Care farms, city farms and community gardens help a variety of people with mental health issues to feel better and to re-build their self-esteem by gaining valuable skills in a supportive and green environment.

They help a wide range of vulnerable people, including people with learning disabilities, people living with dementia, patients recovering from mental health problems and veterans with post-traumatic stress disorder. A growing body of evidence shows that people supported by care farms are happier and healthier. Getting involved with farm life means that they benefit from regular exercise, enjoy more social contact and gain new skills that can lead to jobs.


The team at Clynfyw make their own charcoal to sell

The therapeutic use of farming practices has grown in the UK over the last decade as an effective form of health and social care, so much so that commitment to supporting the expansion of care farming is made in the Defra 25-Year Environment Plan.

Defra has pledged to support the expansion of care farming by trebling the number of places for users by 2022. Currently, 240 UK farms are adding nearly £30m to the rural economy and providing 300,000 health and social care placements every year.

Care Farming UK’s Ian Egginton-Metters OBE, believes the report is an opportunity to gain more recognition of the scale that care farming can achieve: “With supported expansion care farming can make a telling contribution to the rural economy and provide a genuinely cost-effective addition to current social and health care provision in the UK. Care farming has already become part of mainstream in parts of Europe and we believe our study shows this is possible in the UK as well, but only with the right funding and support.”


Eleanor runs a communication course on Wednesdays at Clynfyw

Social Farms and Gardens works with government, funders and large corporations and it directly supports nearly a thousand member groups and farms: around 250 care farms, 63 city farms, 126 school farms, 1,200+ community gardens and hundreds of Community Supported Agriculture (CSA) enterprises.

In recent years the number of care farms has dramatically risen. In 2008 there were approximately 70 while today there are just over 250 and there are more than 100 prospective care farms in development. School farms have increased from 66 in 2006 to 126 today.

Care farming is arguably as important to the rural agricultural community that provides the service as it is to the recipients. It provides an opportunity for on-farm income diversification whilst at the same time continuing and enhancing existing farming activities and skills. The past few years have been challenging times for the agricultural sector as years of declining farm gate prices have put an unprecedented strain on these rural businesses. Care farming is providing crucial new opportunities for small family farms seeking alternative ways to use their farms post-Brexit.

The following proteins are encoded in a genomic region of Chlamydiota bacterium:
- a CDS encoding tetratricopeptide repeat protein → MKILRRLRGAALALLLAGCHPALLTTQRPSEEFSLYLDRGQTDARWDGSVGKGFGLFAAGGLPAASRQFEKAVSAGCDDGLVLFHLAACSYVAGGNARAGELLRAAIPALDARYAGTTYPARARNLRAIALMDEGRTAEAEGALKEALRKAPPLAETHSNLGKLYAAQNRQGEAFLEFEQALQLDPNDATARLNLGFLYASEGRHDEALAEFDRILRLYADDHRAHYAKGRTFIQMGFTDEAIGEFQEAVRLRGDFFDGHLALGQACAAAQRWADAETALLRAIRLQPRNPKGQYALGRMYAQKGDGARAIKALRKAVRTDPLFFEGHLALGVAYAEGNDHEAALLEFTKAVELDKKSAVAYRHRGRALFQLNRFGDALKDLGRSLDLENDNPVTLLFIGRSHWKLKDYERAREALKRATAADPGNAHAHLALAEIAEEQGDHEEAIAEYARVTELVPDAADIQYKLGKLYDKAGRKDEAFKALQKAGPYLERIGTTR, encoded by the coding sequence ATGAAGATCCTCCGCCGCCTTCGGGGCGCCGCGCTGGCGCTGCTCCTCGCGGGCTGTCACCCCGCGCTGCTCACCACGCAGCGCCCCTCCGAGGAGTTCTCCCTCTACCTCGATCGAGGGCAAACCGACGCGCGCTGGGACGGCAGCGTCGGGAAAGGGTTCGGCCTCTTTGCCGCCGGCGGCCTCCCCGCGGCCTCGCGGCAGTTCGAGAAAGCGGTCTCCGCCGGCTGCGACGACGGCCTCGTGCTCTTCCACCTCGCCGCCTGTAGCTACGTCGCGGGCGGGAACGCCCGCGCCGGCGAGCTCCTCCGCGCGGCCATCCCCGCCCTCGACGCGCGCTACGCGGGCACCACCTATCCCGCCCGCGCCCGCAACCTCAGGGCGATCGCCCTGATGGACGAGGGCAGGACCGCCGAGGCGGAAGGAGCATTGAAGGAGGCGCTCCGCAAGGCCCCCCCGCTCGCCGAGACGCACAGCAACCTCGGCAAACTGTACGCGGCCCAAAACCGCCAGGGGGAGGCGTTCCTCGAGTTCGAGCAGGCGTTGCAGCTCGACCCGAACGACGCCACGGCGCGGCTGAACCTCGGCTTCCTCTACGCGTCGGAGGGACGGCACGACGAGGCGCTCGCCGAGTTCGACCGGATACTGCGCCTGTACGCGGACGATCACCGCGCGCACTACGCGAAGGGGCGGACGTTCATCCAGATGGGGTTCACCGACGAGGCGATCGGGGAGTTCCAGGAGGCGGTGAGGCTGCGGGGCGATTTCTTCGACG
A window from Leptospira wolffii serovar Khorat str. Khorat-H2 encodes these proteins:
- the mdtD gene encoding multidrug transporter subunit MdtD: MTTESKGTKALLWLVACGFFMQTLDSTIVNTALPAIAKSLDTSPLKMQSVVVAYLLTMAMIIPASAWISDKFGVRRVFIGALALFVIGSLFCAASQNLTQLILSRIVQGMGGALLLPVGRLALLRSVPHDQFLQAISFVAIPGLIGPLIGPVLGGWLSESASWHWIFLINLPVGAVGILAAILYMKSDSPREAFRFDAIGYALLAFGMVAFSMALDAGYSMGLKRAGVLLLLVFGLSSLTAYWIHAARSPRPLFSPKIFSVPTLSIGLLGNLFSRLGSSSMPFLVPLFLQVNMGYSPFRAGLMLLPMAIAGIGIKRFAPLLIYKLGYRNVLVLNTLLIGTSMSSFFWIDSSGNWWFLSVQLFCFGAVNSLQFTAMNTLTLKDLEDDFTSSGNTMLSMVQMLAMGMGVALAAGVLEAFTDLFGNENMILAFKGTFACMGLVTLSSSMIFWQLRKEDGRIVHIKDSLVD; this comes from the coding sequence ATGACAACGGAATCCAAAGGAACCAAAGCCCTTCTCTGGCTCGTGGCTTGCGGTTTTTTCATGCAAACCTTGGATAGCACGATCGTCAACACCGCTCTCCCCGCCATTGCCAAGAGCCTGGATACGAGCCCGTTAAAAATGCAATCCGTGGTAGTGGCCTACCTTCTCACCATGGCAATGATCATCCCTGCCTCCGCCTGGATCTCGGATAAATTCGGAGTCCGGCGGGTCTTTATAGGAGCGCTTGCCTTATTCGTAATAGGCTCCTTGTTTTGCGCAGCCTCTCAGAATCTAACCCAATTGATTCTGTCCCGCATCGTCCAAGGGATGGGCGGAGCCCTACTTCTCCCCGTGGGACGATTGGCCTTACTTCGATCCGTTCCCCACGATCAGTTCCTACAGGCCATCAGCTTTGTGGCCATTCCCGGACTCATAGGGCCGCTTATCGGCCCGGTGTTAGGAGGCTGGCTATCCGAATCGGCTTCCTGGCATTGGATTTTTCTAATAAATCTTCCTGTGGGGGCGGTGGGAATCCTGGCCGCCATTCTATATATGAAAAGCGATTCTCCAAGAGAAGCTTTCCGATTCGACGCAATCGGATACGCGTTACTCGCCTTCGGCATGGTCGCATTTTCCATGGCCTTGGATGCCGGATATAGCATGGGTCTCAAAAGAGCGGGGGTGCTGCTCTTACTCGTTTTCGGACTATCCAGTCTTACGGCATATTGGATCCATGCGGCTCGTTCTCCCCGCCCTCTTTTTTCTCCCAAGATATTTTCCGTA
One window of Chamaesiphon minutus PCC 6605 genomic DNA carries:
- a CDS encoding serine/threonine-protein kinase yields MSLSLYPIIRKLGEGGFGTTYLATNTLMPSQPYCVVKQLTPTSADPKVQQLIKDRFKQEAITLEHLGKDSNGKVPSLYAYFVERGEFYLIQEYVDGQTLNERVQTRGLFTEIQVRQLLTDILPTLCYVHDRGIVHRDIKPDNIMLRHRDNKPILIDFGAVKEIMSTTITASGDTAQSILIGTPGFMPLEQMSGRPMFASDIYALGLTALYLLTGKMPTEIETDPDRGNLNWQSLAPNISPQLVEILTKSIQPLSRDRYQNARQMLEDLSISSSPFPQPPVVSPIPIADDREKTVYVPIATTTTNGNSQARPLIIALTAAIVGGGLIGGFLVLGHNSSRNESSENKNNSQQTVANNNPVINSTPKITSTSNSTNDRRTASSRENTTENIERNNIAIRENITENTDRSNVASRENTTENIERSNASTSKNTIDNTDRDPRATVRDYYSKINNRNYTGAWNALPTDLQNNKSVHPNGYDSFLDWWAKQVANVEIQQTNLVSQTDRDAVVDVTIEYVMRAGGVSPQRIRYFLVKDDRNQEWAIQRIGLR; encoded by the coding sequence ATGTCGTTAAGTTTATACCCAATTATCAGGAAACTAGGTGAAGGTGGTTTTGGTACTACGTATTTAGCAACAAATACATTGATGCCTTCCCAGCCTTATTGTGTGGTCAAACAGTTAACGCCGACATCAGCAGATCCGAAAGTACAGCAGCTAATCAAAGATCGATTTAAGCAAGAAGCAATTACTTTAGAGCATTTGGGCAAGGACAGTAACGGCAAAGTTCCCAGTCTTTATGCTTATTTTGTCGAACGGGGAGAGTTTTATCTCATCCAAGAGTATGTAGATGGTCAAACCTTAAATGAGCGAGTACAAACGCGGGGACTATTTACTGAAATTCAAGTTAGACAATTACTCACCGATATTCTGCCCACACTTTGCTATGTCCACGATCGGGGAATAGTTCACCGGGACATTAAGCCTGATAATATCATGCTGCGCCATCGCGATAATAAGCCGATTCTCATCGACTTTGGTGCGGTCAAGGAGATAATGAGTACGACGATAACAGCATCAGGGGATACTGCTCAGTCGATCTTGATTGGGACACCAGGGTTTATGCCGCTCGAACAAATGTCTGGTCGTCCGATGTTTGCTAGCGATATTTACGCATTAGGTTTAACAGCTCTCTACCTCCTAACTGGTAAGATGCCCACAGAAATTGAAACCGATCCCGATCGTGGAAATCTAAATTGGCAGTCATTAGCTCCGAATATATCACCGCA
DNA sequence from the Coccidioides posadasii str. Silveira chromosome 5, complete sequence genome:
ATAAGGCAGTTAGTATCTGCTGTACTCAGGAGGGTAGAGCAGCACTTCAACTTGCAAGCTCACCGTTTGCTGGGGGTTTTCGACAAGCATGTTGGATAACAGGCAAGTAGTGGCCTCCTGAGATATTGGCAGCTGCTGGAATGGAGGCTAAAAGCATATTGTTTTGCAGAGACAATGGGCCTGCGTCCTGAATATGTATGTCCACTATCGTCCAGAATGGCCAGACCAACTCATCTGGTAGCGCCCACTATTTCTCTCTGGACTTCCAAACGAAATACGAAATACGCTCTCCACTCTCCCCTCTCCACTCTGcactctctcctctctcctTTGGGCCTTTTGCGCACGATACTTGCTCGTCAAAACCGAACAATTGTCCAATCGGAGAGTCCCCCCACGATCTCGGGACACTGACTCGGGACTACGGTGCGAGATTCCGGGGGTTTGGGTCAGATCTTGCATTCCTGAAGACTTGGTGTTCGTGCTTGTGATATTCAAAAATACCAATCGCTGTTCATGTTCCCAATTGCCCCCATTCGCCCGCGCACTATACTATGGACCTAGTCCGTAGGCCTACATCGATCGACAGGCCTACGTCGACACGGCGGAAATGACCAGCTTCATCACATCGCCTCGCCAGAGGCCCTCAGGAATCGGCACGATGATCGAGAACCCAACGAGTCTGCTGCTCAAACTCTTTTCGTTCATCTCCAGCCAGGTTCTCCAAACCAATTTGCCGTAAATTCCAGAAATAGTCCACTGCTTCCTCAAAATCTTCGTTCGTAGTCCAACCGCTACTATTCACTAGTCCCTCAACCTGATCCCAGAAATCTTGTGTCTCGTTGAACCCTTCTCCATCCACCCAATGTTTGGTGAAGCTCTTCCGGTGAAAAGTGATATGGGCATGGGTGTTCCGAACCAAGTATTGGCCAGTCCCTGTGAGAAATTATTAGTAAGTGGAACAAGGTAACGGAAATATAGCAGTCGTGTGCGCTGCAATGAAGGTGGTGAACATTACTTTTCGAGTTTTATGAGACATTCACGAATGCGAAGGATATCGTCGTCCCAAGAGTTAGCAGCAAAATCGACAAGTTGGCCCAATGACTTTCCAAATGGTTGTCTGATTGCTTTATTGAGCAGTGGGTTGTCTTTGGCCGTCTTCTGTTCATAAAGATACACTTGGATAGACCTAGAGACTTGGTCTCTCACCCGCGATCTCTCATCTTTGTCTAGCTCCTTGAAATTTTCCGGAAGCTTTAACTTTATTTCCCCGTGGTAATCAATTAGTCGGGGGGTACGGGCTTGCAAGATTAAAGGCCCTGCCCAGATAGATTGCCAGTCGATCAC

Care farms help people and animals

In addition, care farms, city farms, community gardens, community-managed allotments and CSAs help bridge the perceived divide between urban and rural communities. They help reconnect people with the land and food production, which in turn helps rural communities and economies prosper. They increase access to land and understanding of where food comes from. Community farms and gardens result in better cooking and eating habits through access to local, seasonal food.

Care farmer Jim Bowen from north Pembrokeshire believes that putting farms at the heart of the care system could not only transform the lives of millions of care users but has the potential to do the same for farming families as long hours and isolation result in many farmers feeling increasing pressure.

He says, “Modern day farming can be a lonely business, whereas a care farmer is part of a community of interest. That includes the people supported by their farm and their families, support agencies, the farm’s staff team, and local people who come to events, or to buy produce. Remembering names can be a bit tricky sometimes - but isolation is certainly no longer an issue.”

Jim’s family has been farming at Clynfyw since the 1800s, but he admits that they were struggling before they decided to set up Clynfyw Care Farm. The family business produced cereals, raised organic pigs and cattle, and ran a holiday let venture, but life was hard.

“At the time my parents were in their mid-70s, my wife had just had a baby - and I’d had enough,” he recalls. The future was bleak, but he describes the way care farming has turned Clynfyw’s fortunes around as “something of a miracle” as today, the care farm is thriving and employs 38 local people.

“Many experienced care farmers will tell you that if they knew at the outset how hard it would be, they would never have got started. But they’ll usually go on to say that they are glad they didn’t know, because they are very happy doing what they are doing now. We’ve had our ups and downs, but now we support dozens of vulnerable people each day, and that’s so rewarding.”